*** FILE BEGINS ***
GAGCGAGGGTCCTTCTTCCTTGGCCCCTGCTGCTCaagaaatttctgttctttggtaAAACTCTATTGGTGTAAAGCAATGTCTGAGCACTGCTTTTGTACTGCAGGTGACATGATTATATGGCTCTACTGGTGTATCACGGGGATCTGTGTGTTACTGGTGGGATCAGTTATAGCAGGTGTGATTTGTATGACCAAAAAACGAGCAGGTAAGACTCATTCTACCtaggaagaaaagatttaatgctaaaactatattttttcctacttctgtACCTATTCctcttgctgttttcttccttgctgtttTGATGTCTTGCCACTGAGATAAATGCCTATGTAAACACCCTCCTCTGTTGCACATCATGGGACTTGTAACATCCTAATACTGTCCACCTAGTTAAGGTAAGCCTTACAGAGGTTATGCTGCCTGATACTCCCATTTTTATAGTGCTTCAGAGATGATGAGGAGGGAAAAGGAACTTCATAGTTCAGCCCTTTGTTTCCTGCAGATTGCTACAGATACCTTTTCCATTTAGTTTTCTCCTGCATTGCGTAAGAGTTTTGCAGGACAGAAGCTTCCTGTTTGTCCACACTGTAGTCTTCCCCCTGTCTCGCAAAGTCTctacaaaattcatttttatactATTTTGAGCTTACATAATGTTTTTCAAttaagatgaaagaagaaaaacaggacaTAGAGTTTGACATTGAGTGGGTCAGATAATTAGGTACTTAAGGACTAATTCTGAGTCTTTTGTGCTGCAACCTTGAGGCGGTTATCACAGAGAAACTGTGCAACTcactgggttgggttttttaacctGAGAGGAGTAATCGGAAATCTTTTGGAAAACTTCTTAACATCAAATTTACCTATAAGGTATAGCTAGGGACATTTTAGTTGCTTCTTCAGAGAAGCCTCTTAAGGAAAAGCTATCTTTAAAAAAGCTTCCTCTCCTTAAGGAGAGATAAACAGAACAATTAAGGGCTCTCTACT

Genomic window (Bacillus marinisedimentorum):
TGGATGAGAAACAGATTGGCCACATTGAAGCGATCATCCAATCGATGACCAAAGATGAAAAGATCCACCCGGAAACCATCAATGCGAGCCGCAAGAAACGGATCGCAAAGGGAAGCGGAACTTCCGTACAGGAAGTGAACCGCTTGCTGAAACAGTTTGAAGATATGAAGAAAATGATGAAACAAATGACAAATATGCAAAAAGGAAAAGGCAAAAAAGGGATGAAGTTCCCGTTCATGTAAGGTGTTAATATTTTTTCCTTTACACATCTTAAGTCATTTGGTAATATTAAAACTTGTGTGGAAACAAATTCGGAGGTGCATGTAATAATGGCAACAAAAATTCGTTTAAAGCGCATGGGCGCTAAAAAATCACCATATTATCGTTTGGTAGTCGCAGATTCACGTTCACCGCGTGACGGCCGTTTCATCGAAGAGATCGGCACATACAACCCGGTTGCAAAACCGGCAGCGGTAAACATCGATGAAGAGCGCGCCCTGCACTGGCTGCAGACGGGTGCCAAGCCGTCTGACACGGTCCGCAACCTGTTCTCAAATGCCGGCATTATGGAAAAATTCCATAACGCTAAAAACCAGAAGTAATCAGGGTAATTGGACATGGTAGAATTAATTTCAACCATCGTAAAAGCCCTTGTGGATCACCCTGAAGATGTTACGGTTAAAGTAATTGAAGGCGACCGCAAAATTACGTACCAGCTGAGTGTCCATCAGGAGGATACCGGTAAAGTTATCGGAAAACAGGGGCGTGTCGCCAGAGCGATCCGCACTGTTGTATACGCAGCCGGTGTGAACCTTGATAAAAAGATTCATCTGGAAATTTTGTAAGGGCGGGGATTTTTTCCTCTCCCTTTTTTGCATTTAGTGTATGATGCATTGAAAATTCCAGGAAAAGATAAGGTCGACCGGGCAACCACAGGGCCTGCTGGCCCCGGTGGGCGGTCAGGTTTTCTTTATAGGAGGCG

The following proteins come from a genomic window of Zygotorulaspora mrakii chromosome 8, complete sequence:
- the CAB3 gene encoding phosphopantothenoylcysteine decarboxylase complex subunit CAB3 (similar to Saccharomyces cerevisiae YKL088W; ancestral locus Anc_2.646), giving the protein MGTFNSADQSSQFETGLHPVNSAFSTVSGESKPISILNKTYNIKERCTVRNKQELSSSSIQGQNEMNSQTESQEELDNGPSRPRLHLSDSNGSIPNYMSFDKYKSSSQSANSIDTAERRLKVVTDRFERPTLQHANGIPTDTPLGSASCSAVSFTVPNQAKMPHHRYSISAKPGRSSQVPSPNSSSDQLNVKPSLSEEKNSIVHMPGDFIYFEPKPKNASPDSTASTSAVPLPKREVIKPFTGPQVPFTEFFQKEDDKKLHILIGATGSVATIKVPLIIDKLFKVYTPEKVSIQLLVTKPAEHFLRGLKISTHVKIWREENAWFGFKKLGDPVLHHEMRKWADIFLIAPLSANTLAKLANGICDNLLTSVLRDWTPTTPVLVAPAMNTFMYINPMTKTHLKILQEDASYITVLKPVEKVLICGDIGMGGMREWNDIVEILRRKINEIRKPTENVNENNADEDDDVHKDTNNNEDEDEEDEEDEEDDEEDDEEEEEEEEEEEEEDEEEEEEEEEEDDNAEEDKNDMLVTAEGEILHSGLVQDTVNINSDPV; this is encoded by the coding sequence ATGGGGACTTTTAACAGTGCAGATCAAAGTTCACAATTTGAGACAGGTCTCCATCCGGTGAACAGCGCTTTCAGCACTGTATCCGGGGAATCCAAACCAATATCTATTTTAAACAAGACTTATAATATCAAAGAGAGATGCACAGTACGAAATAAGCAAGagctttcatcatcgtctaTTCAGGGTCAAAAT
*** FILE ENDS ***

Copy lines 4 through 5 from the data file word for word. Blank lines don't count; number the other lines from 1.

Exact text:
The following proteins come from a genomic window of Zygotorulaspora mrakii chromosome 8, complete sequence:
- the CAB3 gene encoding phosphopantothenoylcysteine decarboxylase complex subunit CAB3 (similar to Saccharomyces cerevisiae YKL088W; ancestral locus Anc_2.646), giving the protein MGTFNSADQSSQFETGLHPVNSAFSTVSGESKPISILNKTYNIKERCTVRNKQELSSSSIQGQNEMNSQTESQEELDNGPSRPRLHLSDSNGSIPNYMSFDKYKSSSQSANSIDTAERRLKVVTDRFERPTLQHANGIPTDTPLGSASCSAVSFTVPNQAKMPHHRYSISAKPGRSSQVPSPNSSSDQLNVKPSLSEEKNSIVHMPGDFIYFEPKPKNASPDSTASTSAVPLPKREVIKPFTGPQVPFTEFFQKEDDKKLHILIGATGSVATIKVPLIIDKLFKVYTPEKVSIQLLVTKPAEHFLRGLKISTHVKIWREENAWFGFKKLGDPVLHHEMRKWADIFLIAPLSANTLAKLANGICDNLLTSVLRDWTPTTPVLVAPAMNTFMYINPMTKTHLKILQEDASYITVLKPVEKVLICGDIGMGGMREWNDIVEILRRKINEIRKPTENVNENNADEDDDVHKDTNNNEDEDEEDEEDEEDDEEDDEEEEEEEEEEEEEDEEEEEEEEEEDDNAEEDKNDMLVTAEGEILHSGLVQDTVNINSDPV; this is encoded by the coding sequence ATGGGGACTTTTAACAGTGCAGATCAAAGTTCACAATTTGAGACAGGTCTCCATCCGGTGAACAGCGCTTTCAGCACTGTATCCGGGGAATCCAAACCAATATCTATTTTAAACAAGACTTATAATATCAAAGAGAGATGCACAGTACGAAATAAGCAAGagctttcatcatcgtctaTTCAGGGTCAAAAT